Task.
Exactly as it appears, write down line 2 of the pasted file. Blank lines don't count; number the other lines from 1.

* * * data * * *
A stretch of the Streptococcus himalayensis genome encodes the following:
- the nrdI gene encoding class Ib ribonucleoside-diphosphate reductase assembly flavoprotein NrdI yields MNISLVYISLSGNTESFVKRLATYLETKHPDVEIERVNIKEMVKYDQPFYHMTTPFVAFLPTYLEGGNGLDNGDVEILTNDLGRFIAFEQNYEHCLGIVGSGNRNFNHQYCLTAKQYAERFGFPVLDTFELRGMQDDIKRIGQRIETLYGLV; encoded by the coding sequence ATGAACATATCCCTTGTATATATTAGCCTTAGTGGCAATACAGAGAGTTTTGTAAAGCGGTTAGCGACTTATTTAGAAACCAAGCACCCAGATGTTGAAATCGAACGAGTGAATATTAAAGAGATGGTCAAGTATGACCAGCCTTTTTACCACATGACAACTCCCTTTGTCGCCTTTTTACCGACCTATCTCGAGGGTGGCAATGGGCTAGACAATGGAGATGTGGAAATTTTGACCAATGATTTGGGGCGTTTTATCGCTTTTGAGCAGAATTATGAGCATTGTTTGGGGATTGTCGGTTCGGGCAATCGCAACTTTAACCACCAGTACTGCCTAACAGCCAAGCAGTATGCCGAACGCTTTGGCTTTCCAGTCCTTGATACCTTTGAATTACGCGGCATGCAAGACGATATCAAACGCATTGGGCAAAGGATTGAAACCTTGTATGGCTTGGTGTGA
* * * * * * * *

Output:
- the nrdI gene encoding class Ib ribonucleoside-diphosphate reductase assembly flavoprotein NrdI yields MNISLVYISLSGNTESFVKRLATYLETKHPDVEIERVNIKEMVKYDQPFYHMTTPFVAFLPTYLEGGNGLDNGDVEILTNDLGRFIAFEQNYEHCLGIVGSGNRNFNHQYCLTAKQYAERFGFPVLDTFELRGMQDDIKRIGQRIETLYGLV; encoded by the coding sequence ATGAACATATCCCTTGTATATATTAGCCTTAGTGGCAATACAGAGAGTTTTGTAAAGCGGTTAGCGACTTATTTAGAAACCAAGCACCCAGATGTTGAAATCGAACGAGTGAATATTAAAGAGATGGTCAAGTATGACCAGCCTTTTTACCACATGACAACTCCCTTTGTCGCCTTTTTACCGACCTATCTCGAGGGTGGCAATGGGCTAGACAATGGAGATGTGGAAATTTTGACCAATGATTTGGGGCGTTTTATCGCTTTTGAGCAGAATTATGAGCATTGTTTGGGGATTGTCGGTTCGGGCAATCGCAACTTTAACCACCAGTACTGCCTAACAGCCAAGCAGTATGCCGAACGCTTTGGCTTTCCAGTCCTTGATACCTTTGAATTACGCGGCATGCAAGACGATATCAAACGCATTGGGCAAAGGATTGAAACCTTGTATGGCTTGGTGTGA